The name Baptisia australis is from the Ancient Greek word bapto, meaning “to dip” or “immerse”. The specific name australis is Latin for “southern”. There are many interesting common names for this plant, such as Indigo Weed, Rattleweed, Rattlebush and Horse Fly Weed.
The name, false indigo, denotes it is not the true indigo plant (Indigofera tinctoria L.) which was introduced from India and used for blue dye by early settlers of America.
Baptisia is an absolute bee magnet and is noted for attracting large numbers of native bees, especially bumble bees. I witnessed so many bees of all shapes and sizes (and other pollinators I could not identify) on this plant for the entire bloom time.
Caterpillars of Wild Indigo Duskywing (Erynnis baptisiae) and Hoary Edge (Achelerus lyciades) love the foliage of this plant. I plan to keep an eye out for caterpillar activity. Generally other animals avoid this plant because the leaves are somewhat poisonous which is a good thing in my garden where the deer think they have free reign.
In the garden, baptisia is great to use to naturalize in an area or for erosion control. It is a must for a meadow, cottage garden and a native plant garden. That is why I am moving the baby plants that have been forming to the meadow this fall.
This plant has been used as an antiseptic and to help in fighting respiratory illnesses. Baptisia is toxic and should not be used unless you really know what you are doing. It should also never be used by pregnant women.
Baptisia is associated with the planet Venus. It is purported to be an excellent protective plant that can be planted around your house or worn on your person.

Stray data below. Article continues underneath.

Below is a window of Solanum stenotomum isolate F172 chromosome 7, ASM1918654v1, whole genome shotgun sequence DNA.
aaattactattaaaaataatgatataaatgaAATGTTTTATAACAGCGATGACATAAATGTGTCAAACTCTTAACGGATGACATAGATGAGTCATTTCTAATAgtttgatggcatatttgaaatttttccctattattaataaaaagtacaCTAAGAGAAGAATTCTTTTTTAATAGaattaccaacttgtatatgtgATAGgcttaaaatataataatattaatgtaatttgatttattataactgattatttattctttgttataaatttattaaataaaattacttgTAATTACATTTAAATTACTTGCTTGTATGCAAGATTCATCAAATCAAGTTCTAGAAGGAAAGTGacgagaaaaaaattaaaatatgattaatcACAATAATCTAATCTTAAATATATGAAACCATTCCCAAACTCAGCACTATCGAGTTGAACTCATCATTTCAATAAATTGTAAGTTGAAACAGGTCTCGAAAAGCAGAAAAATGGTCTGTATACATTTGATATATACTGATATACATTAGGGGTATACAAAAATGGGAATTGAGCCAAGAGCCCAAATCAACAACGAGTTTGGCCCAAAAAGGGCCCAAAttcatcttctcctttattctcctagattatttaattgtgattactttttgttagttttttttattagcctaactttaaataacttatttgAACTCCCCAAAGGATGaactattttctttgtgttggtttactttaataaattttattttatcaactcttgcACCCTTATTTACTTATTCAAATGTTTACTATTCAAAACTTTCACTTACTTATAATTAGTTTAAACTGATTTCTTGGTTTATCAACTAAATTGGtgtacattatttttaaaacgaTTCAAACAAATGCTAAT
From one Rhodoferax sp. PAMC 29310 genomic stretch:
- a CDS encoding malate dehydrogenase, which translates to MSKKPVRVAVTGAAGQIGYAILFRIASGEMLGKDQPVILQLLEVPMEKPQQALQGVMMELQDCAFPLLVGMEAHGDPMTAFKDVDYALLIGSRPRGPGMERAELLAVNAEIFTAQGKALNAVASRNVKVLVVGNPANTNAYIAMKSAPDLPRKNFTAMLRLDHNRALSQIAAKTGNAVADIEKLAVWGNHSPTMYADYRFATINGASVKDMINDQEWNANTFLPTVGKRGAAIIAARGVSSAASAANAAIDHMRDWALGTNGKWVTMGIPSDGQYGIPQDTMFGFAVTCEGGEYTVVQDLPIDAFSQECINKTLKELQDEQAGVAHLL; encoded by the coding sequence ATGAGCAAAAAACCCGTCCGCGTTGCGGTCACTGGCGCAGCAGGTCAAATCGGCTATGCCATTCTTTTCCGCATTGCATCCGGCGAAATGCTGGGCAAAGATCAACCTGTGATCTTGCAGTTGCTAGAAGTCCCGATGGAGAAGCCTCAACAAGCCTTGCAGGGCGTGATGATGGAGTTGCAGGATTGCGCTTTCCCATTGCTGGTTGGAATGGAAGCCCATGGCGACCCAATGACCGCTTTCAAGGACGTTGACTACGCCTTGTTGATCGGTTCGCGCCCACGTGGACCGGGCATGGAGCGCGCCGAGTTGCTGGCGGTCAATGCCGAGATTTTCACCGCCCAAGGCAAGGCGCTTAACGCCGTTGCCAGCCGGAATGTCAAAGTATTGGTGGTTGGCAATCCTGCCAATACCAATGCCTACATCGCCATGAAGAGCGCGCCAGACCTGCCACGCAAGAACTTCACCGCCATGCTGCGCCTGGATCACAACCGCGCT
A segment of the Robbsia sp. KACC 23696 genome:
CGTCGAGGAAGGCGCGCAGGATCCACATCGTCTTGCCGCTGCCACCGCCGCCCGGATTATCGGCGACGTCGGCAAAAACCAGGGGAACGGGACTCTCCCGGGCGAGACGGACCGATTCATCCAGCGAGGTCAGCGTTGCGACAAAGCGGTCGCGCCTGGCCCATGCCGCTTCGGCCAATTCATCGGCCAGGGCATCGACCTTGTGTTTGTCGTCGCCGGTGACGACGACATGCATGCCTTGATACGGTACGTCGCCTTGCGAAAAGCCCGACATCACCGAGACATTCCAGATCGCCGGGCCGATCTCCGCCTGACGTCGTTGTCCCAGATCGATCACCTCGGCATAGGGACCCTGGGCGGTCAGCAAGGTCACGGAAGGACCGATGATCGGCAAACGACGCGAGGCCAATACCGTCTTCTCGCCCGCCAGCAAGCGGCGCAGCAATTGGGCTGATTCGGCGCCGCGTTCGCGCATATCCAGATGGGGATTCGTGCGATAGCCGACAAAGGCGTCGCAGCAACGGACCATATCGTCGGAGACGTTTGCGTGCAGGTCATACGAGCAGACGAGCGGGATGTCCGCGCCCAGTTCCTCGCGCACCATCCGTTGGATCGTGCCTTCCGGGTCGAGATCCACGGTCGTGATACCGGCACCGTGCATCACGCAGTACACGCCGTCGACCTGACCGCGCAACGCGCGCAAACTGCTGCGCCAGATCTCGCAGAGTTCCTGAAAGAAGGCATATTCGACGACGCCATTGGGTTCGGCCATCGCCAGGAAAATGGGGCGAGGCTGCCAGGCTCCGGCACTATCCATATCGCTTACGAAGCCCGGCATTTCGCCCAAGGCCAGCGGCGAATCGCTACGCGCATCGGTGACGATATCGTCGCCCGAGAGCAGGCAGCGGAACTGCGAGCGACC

Native Americans and pioneer settlers used the plant as a source of blue dye for their clothes. Some tribes used it for medicinal purposes. The Osage made an eyewash from the plant. The Cherokee made teas from it. A hot tea was used as a purgative and a cold tea to prevent vomiting. Putting the root in your mouth helped alleviate a toothache. Children would use the dried seed pods as rattles.
Language of Flowers
There is no specific meaning for baptisia, but because it is part of the pea family I decided to use the meaning for peas and sweet peas- departure, everlasting, happy marriage, respect, tender memory.
Wild Blue Indigo
Deep blue of indigo
Stalks reach skyward.
Magnets for the buzzing drone.
Bees drink their fill
With drunken smiles.
Sweet memories linger
With their departure.
Check out other posts in the series, Simply the Best:
Next up on the blog: Next Monday it will be time for Gardens Eye Journal. What will July promise in blooms, veggies, critters and weather? Tune in to see.
I will be linking in with Michelle@Rambling Woods for her Nature Notes meme. It is a great way to see what is happening in nature around the world every Wednesday.
As always, I’ll be joining Tootsie Time’s Fertilizer Friday.
I hope you will join me for my posts, every other Tuesday, at Beautiful Wildlife Garden.